How to get better rhythm dancing
Deepen Your Understanding Of Rhythm With These 6 Elements Including 1 That's Often The "Secret Sauce" Behind Some Of The Most Musical Dancers In The World
“Rhythm” is a loaded term.
ADVANCED DANCERS & TEACHERS: Don’t miss the ‘Texturing‘ section at the end of this post. It will show you one of the most underused, awesome aspects of rhythm.
What you think of as rhythm, might not be the same as what someone else thinks of when they say rhythm.
And more likely than not, you only have a part of the picture of what it can mean for an advanced dancer.
Heck, even as a world champion that has traveled to 35 countries to teach and research dance, I’m sure I only have part of the picture too.
…rhythm is a subject that you can explore in a lot of different ways to improve your ability to express the music…
…and the moment you think you know it all…
…is the moment the newer, less experienced dancers will start to pass you up and gain your coveted spot of being the most musical dancer in the room.
Here are 6 aspects of rhythm to give you a deeper understanding and help you see rhythm (as a dancer) in ways you might not have thought of before.
- Timing vs Pace
- Simple Rhythms
- Complex Rhythms
- Contrasting Simple & Complex Rhythms
MUSICIANS: I apologize ahead of time.
Some of the words I use will not be the terms used from the stand point of a musician. Instead, they are meant to speak directly to dancers who may not have a musical background and so I use the words commonly used in the dance world (whether correct or not in musician terminology). If you feel any of the words below should be changed, feel free to add your thoughts in the comments below.
Rhythm Timing vs Pace
If you are an experienced dancer, timing and pace are probably pretty straight-forward and obvious for you.
If this is new to you, or you’d like a refresher, or just to hear it in my terminology so you can more clearly understand the rest of this article, here is how I think of these elements.
Timing is what many people think of when they think of rhythm.
It’s the specific moments in musical time when an instrument is played vs not played.
Whereas, the pace is simply how fast the timing is being performed.
Rhythm Timing 1: -1-2-3&4-5-6-7&8
Rhythm Timing 2: -1-2-3-4-5-6-7-8
Each character above (the numbers, “&”s, and “-“s) represents an equal length of time in the music. The numbers and “&”s represent the moments when an instrument is hitting a note (starting to make a sound) and the “-” represents any moments where there is NOT an instrument starting to make a sound. (Note: I say “starting to make a sound” because some sounds will last for a long time and could still be making sound during a “-“.)
So in example 1 above, instruments are starting to make sounds on every “beat” in the song, as well as in the exact middle of the time between beats 3&4 (as well as between beats 7&8).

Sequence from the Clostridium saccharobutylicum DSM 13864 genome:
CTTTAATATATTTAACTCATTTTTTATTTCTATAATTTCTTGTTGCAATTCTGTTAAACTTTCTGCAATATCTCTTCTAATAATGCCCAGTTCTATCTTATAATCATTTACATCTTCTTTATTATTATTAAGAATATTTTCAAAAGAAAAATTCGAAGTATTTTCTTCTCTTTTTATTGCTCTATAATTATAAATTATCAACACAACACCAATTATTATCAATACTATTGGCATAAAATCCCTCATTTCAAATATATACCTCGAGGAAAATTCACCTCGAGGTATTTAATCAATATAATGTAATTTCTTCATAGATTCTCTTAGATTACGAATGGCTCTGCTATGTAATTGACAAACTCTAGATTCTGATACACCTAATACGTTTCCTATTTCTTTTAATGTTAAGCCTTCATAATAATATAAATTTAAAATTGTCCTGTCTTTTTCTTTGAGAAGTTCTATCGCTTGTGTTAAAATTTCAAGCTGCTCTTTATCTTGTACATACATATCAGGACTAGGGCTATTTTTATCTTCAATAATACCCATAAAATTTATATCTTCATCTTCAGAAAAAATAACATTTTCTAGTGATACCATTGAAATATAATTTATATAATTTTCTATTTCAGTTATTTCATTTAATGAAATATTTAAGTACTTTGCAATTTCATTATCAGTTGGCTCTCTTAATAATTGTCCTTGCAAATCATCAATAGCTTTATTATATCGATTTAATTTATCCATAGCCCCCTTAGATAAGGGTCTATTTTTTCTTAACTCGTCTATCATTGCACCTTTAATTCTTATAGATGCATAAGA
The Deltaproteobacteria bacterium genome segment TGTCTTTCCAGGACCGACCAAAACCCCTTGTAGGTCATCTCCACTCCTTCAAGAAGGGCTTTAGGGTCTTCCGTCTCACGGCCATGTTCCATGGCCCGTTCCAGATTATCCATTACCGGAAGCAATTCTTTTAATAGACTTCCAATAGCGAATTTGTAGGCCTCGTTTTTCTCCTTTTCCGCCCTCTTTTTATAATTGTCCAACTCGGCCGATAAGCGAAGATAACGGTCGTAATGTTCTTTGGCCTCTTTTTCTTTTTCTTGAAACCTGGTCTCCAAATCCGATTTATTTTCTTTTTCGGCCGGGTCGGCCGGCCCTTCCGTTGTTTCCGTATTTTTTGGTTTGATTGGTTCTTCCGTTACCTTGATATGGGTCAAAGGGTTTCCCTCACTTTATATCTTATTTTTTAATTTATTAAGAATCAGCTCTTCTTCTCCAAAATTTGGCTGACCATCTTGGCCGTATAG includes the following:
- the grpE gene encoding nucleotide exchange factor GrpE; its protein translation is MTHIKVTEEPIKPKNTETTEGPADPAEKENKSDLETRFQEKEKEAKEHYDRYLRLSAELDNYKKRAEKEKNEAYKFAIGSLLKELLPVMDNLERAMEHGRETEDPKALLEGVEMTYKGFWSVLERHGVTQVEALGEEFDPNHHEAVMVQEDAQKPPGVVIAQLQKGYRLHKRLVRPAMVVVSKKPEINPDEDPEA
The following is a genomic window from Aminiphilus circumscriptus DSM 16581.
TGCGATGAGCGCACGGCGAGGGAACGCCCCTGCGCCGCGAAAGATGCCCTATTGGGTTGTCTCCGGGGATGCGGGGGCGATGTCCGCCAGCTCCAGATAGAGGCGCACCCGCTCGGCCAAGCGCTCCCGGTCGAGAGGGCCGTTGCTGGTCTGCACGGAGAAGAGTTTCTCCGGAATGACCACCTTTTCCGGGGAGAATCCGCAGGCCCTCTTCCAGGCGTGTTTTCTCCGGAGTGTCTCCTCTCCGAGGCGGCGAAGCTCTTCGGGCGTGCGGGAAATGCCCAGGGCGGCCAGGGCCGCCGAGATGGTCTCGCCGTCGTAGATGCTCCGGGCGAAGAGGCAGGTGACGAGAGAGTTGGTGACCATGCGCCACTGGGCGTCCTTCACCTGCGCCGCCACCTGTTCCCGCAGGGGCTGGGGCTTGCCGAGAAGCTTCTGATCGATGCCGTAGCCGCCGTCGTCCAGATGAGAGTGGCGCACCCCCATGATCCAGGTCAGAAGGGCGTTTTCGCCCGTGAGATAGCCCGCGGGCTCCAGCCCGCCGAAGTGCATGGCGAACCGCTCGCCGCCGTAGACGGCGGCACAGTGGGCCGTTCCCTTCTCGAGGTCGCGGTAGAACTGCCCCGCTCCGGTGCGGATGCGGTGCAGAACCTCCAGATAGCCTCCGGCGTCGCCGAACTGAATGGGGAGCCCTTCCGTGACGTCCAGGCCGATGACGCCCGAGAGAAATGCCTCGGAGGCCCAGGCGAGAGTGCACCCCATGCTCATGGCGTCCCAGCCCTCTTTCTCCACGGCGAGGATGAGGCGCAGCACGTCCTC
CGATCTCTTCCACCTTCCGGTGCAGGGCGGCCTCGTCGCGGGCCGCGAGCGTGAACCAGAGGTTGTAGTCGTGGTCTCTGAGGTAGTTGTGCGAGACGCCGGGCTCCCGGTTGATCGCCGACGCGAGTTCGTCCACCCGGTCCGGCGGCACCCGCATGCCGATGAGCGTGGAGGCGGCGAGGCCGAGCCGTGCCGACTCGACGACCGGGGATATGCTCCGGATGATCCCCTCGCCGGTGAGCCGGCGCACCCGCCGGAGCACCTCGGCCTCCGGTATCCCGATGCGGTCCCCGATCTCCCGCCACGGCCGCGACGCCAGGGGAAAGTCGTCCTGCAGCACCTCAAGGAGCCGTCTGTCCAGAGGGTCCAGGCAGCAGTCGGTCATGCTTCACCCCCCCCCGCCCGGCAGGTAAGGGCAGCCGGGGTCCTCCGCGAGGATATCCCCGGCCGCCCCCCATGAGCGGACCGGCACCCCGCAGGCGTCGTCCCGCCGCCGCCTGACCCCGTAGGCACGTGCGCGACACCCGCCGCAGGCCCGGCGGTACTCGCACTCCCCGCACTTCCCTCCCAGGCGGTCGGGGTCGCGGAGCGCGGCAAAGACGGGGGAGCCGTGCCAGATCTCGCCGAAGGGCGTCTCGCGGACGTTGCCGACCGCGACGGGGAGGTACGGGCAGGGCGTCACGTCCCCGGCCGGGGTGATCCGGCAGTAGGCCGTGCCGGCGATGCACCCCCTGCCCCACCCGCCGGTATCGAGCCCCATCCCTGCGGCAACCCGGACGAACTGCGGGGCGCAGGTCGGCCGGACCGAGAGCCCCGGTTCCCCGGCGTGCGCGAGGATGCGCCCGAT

Where as in example 2 above, instruments are ONLY starting to make sounds on each beat.
These are different timings.
The pace is how quickly (or slowly) a rhythm’s timing is performed.
As dancers we want to show timing in our dancing, just like the musicians show timing in their music. Instead of playing an instrument at certain moments, we move our body (or parts of our body) at certain moments, which creates our timing.
Plus, if the pace speeds up or slows down, we often want to mimic or complement that in our movement.
Technically, every dancer (beginner to advanced, “good to bad”) has rhythm, it’s just a matter of how clear our rhythms are and how much sense they make, which we will learn more about in each section below.
Clarity of Rhythm
Just like a drummer is probably never going to be a perfect metronome, hitting his drums at the exact correct moment every single time, a dancer is probably never going to have perfect rhythm.
We can always improve (and it’s very important for competitions, as we will discuss below) and make our rhythms more and more clear and precise.
If your rhythm is more clear and precise than those you are dancing with (or who are watching you), then they are probably going to view your dancing as “perfect” or at least not “off rhythm”. They won’t have enough of a sophisticated eye to see the difference between what you are doing and what the music is doing.
This is why some dancers don’t do well in competitions even though the crowd might have thought they were awesome. The crowd might not have the sophisticated eye to see how far off the rhythm the dancers are, whereas the judges often do.
Simple rhythms are repetitive over short periods of time (usually repeating within 1 or 2 beats). For example:
Rhythm A: 1 2 3 4
Rhythm B: 1 – 3 (the “-” is showing an empty space where no note is playing on the second beat)